The modern suitcase was invented over a century ago. But this week Smartisan, a smartphone startup best known for their wacky tech ideas, unveiled a new take on the age-old device.

On the outside, the Level8 Suitcase looks just like most hard cases you can find on the market. But inside, it’s packed with features that most won’t have: A detachable 20,000 mAh power bank, a data cable, as well as USB-C, micro USB and Lightning connectors.

For frequent fliers, a compartment on the front flips open easily, allowing you to quickly take out items like laptops and liquids for airport screening. Smartisan claims the handle is three times more durable than competitors.   

The Level8 Suitcase sells for around US$143 in China. (Picture: Smartisan)

Smartisan’s venture into low-tech products isn’t new -- the company already sells clothes, clocks and notebooks (the paper ones, not laptops) through its website. It’s an approach that brings to mind the “ecosystem” strategy of competitor Xiaomi -- a gadget giant that started as a smartphone maker and later expanded into home products (and suitcases too).  

Just like Xiaomi, Smartisan has opted to partner up with other companies. For instance, Its suitcase is made by Level8 -- a manufacturer that also produces laptop bags. These collaborations allow Xiaomi or Smartisan to expand their lineup without having to design everything themselves. And as for the companies they’re partnering with? Those lesser-known brands can take advantage of more prominent retail networks.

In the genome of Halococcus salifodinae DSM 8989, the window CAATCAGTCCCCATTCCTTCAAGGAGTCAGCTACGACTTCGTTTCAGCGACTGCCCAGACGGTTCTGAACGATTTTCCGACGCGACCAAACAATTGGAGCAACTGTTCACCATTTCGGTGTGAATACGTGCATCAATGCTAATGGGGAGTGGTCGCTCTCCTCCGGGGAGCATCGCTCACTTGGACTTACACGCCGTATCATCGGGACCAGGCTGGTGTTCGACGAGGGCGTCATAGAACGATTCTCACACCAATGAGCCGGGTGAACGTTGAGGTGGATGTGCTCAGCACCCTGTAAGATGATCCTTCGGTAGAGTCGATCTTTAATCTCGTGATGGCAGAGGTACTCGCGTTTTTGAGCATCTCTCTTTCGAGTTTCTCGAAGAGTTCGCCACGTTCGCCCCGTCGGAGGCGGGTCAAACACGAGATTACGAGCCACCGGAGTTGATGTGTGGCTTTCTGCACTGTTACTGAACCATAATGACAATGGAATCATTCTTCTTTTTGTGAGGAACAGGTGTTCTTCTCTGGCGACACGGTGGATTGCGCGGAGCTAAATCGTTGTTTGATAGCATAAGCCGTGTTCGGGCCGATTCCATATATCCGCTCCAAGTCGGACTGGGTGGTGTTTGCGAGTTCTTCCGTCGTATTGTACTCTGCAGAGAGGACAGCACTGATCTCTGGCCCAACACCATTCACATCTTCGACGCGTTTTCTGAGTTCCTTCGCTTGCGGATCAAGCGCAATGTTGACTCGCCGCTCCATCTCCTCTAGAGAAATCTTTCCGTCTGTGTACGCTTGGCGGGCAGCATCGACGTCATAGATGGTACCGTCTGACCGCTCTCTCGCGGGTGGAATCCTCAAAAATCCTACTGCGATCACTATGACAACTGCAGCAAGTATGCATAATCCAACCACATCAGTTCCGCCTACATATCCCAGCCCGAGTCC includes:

On Tuesday, Smartisan also launched a US$130 smart speaker, made by a smaller startup it invests in called DeepSound Technology. The device itself is dubbed David & Sheryl -- corresponding to the names of the voices you can choose from.

“Professional David” and “Boyfriend David” are both male voices, but apparently they have different personalities. The former says things like “I hope I can do something to make you feel better,” while the latter prefers “Who’s bullying you? Please tell me. ”

The female voice equivalents are called -- wait for it --  “Professional Sheryl” and “Girlfriend Sheryl”.

David & Sheryl is equipped with components from Tymphany, a supplier for Bang & Olufsen. (Picture: Smartisan)

Just in time for winter, Smartisan also unveiled a US$288 humidifier made by José Tronco, another Smartisan-backed company. It can go 7 hours between refills, and works in spaces up to 194 square feet -- not exactly groundbreaking.

We’ve seen more creative, if not entirely practical, ideas from Smartisan. In August, it showed off a modified version of Android that lets you move your phone left and right to find an app. Months earlier, it launched a 27-inch touchscreen powered solely by a smartphone with 1TB of storage.